12. Elliott MN, Fremont A, Morrison PA, Pantoja P, Lurie N. A new method for estimating race/ethnicity and associated disparities where administrative records lack self-reported race/ethnicity [published online ahead of print May 12, 2008]. Health Serv Res. 2008;43(5p1):1722-1736.
13. US Department of Health & Human Services. The national health plan collaborative: overview of its origins, accomplishments, and lessons learned. Final report. AHRQ Publication No. 09-0078-EF. September 2009. Agency for Healthcare Research and Quality, Rockville, MD. http://www.ahrq.gov/about/evaluations/nhpceval/.
14. Smedley BD, Stith AY, Nelson AR, eds. Unequal treatment: confronting racial and ethnic disparities in healthcare. Washington, DC: The National Academies Press; 2002.
15. Jacobs E, Chen AH, Karliner LS, Agger-Gupta N, Mutha S. The need for more research on language barriers in health care: a proposed research agenda. Milbank Q. 2006;84(1):111-133.
16. Flores G. The impact of medical interpreter services on the quality of health care: a systematic review. Med Care Res Rev. 2005;62(3):255-299.
17. Anthem Blue Cross and Blue Shield. Caring for diverse populations: a toolkit for physicians and health care professionals. http://www.clashealth.org/resourcelibrary-result.html?ResourceID=57. Published October 2005. Accessed November 2011.
18. Robert Wood Johnson Foundation. Hablamos juntos: improving patient provider communication for Latinos. Los Angeles, CA: Hablamos Juntos National Program Office; October 2007. http://www.rwjf.org/files/research/DCC.final.pdf. Accessed November 2011.
19. Robert Wood Johnson Foundation. Toolkit to reduce racial & ethnic disparities in health care: national health plan collaborative. http:// www.rwjf.org/files/research/nhpctoolkit.pdf. Published September 2008. Accessed November 2011.
20. Nápoles AM, Santoyo-Olsson J, Karliner LS, O’Brien H, Gregorich SE, Pérez-Stable EJ. Clinician ratings of interpreter mediated visits in underserved primary care settings with ad hoc, in-person professional, and video conferencing modes. J Health Care Poor Underserved. 2010;21(1):301-317.
21. Jones D, Gill P, Harrison R, Meakin R, Wallace P. An exploratory study of language interpretation services provided by videoconferencing. J Telemed Telecare. 2003;9(1):51-56.
22. Flores G, Laws MB, Mayo SJ, et al. Errors in medical interpretation and their potential clinical consequences in pediatric encounters. Pediatrics. 2003;111(1):6-14.
23. Garcia EA, Roy LC, Okada PJ, Perkins SD, Wiebe RA. A comparison of the influence of hospital-trained, ad hoc, and telephone interpreters on perceived satisfaction of limited English-proficient parents presenting to a pediatric emergency department. Pediatr Emerg Care. 2004;20(6):373-378.
24. Baker DW, Parker RM, Williams MV, Coates WC, Pitkin K. Use and effectiveness of interpreters in an emergency department. JAMA. 1996;275(10):783-788.
25. Diamond LC, Schenker Y, Curry L, Bradley EH, Fernandez A. Getting by: underuse of interpreters by resident physicians. J Gen Intern Med. 2009;24(2):256-262.
26. Karliner LS, Jacobs EA, Chen AH, Mutha S. Do professional interpreters improve clinical care for patients with limited English proficiency? a systematic review of the literature. Health Serv Res. 2007;42(2):727-754.
27. Morales LS, Elliott M, Weech-Maldonado R, Hays RD. The impact of interpreters on parents’ experiences with ambulatory care for their children. Med Care Res Rev. 2006;63(1):110-128.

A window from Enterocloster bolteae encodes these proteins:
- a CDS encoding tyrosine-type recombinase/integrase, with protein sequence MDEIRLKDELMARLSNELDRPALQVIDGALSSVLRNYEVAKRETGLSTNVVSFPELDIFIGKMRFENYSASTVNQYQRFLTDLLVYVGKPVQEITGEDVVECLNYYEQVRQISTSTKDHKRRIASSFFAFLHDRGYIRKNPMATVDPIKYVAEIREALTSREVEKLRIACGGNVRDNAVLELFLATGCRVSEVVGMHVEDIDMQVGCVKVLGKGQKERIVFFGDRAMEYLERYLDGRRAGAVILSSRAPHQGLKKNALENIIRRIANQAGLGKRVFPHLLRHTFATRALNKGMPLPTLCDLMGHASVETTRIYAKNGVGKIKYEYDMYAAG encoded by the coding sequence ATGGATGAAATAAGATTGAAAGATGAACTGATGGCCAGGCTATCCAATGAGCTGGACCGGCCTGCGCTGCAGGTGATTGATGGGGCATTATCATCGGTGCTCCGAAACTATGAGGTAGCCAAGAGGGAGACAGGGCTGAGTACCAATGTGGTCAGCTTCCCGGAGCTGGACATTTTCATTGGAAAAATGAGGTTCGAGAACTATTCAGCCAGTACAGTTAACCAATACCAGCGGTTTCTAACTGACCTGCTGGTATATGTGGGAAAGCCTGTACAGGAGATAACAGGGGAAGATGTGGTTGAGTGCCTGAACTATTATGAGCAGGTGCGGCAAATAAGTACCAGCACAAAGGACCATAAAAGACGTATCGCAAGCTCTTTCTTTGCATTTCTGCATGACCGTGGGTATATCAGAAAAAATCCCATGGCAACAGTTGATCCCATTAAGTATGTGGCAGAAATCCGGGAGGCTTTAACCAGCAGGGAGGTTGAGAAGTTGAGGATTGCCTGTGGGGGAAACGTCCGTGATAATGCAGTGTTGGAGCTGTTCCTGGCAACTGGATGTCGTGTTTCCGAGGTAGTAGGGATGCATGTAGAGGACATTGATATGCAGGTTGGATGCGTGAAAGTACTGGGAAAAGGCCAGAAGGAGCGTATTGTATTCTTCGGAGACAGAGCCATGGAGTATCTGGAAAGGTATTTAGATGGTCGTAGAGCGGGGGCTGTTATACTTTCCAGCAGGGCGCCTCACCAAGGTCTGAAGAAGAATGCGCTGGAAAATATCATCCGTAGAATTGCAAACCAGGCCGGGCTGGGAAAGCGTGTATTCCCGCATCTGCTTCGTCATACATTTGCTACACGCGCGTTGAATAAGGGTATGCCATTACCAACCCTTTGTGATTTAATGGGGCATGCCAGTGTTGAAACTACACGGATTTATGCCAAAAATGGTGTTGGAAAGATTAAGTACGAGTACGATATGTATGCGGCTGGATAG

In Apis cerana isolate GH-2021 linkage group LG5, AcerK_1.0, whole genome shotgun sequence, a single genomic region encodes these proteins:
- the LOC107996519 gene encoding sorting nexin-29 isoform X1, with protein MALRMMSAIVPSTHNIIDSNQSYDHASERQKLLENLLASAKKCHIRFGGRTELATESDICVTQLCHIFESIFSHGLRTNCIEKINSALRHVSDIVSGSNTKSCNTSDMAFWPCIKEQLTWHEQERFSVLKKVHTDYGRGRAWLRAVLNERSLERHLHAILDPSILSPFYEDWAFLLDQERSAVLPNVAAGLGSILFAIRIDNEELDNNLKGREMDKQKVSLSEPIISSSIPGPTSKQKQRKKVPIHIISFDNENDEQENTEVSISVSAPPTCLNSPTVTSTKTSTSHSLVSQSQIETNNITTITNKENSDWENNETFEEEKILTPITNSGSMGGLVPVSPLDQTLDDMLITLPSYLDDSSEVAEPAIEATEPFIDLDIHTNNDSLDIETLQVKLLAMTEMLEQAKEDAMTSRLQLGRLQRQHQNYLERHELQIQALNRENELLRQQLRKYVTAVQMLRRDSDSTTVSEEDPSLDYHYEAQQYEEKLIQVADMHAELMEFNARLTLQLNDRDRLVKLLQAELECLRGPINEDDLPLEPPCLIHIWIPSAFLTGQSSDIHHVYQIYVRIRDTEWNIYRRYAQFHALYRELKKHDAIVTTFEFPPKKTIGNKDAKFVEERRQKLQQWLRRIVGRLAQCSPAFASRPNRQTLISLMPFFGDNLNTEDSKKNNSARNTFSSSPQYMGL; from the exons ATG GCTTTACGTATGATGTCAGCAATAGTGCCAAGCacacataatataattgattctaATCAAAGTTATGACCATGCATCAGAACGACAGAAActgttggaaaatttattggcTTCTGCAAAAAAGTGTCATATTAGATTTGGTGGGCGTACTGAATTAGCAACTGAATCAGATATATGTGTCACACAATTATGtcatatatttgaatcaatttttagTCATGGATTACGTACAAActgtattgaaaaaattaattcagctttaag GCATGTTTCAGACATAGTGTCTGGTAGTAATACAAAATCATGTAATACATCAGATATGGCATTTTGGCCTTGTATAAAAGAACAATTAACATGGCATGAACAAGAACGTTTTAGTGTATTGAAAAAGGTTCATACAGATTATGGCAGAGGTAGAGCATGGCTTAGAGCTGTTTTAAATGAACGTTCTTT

28. Galbraith AA, Semura JI, McAninch-Dake RJ, Anderson N, Christakis DA. Language disparities and timely care for children in managed care Medicaid. Am J Manag Care. 2008;14(7):417-426.
29. Guidance to federal financial assistance recipients regarding title VI prohibition against national origin discrimination affecting limited English proficient persons [45 CFR 80.3(b)(2)]. US Department of Health & Human Services, Office of Civil Rights; August 2003. http://www.hhs.gov/ocr/civilrights/resources/laws/revisedlep.html. Accessed November 2011.
30. Second biennial report to the legislature on language assistance. California Department of Managed Care; July 2011. http://www.dmhc.ca.gov/library/reports/news/11rpt2legisla.pdf. Accessed November 2011.
31. Testimony of NHeLP’s Mara Youdelman. Congressional Asian Pacific American Caucus. http://www.healthlaw.org/index.php?option=com_content&view=article&id=341%3Atestimonynhelp-mara-youdelman-congressional-asian-pacific-americancaucus&catid=45&Itemid=196. Published July 2003. Accessed November 2011.
32. Somers SA, Mahadevan R. Health literacy implications of the Affordable Care Act. Center for Health Care Strategies, Inc. http://www.chcs.org/usr_do /Health_Literacy_Implications_of_the_Affordable_Care_Act.pdf. Published November 2010. Accessed November 2011.
33. US Department of the Treasury, Department of Labor, Department of Health and Human Services. Interim final rules for group health plans and health insurance issuers relating to internal claims appeals and external review processes under the Patient Protection and Affordable Care Act. Federal Register. 2010;75(141):43329-43364.
34. US Department of Health and Human Services. The Center for Consumer Information & Insurance Oversight. Interim procedures for internal claims and appeals under the Patient Protection and Affordable Care Act. US Department of Health and Human Services, Office of Consumer Information and Insurance Oversight. http://cciio.hhs.gov/ resources/files/interim_procedures_for_internal_claims_and_appeals.pdf. Published September 20, 2010. Accessed November 2011.